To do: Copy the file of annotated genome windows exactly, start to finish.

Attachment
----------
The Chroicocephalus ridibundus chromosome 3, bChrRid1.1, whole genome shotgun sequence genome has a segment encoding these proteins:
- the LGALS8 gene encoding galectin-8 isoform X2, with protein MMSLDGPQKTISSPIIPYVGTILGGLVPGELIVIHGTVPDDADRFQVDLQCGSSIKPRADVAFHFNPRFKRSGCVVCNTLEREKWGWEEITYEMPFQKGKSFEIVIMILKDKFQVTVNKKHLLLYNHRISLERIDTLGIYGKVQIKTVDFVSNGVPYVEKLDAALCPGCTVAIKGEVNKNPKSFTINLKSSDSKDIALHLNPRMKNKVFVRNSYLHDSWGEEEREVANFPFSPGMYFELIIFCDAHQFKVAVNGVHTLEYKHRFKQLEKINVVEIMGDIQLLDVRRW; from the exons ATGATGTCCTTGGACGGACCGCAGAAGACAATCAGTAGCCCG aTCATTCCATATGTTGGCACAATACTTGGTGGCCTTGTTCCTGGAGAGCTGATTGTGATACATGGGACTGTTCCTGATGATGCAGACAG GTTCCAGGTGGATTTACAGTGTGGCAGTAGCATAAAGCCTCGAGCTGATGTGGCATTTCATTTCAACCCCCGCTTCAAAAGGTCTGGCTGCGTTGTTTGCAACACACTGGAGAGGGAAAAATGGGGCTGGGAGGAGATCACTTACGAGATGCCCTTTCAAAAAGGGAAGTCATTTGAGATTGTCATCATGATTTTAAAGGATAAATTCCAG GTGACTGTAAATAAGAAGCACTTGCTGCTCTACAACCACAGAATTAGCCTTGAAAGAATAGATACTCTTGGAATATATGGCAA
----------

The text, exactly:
The Chroicocephalus ridibundus chromosome 3, bChrRid1.1, whole genome shotgun sequence genome has a segment encoding these proteins:
- the LGALS8 gene encoding galectin-8 isoform X2, with protein MMSLDGPQKTISSPIIPYVGTILGGLVPGELIVIHGTVPDDADRFQVDLQCGSSIKPRADVAFHFNPRFKRSGCVVCNTLEREKWGWEEITYEMPFQKGKSFEIVIMILKDKFQVTVNKKHLLLYNHRISLERIDTLGIYGKVQIKTVDFVSNGVPYVEKLDAALCPGCTVAIKGEVNKNPKSFTINLKSSDSKDIALHLNPRMKNKVFVRNSYLHDSWGEEEREVANFPFSPGMYFELIIFCDAHQFKVAVNGVHTLEYKHRFKQLEKINVVEIMGDIQLLDVRRW; from the exons ATGATGTCCTTGGACGGACCGCAGAAGACAATCAGTAGCCCG aTCATTCCATATGTTGGCACAATACTTGGTGGCCTTGTTCCTGGAGAGCTGATTGTGATACATGGGACTGTTCCTGATGATGCAGACAG GTTCCAGGTGGATTTACAGTGTGGCAGTAGCATAAAGCCTCGAGCTGATGTGGCATTTCATTTCAACCCCCGCTTCAAAAGGTCTGGCTGCGTTGTTTGCAACACACTGGAGAGGGAAAAATGGGGCTGGGAGGAGATCACTTACGAGATGCCCTTTCAAAAAGGGAAGTCATTTGAGATTGTCATCATGATTTTAAAGGATAAATTCCAG GTGACTGTAAATAAGAAGCACTTGCTGCTCTACAACCACAGAATTAGCCTTGAAAGAATAGATACTCTTGGAATATATGGCAA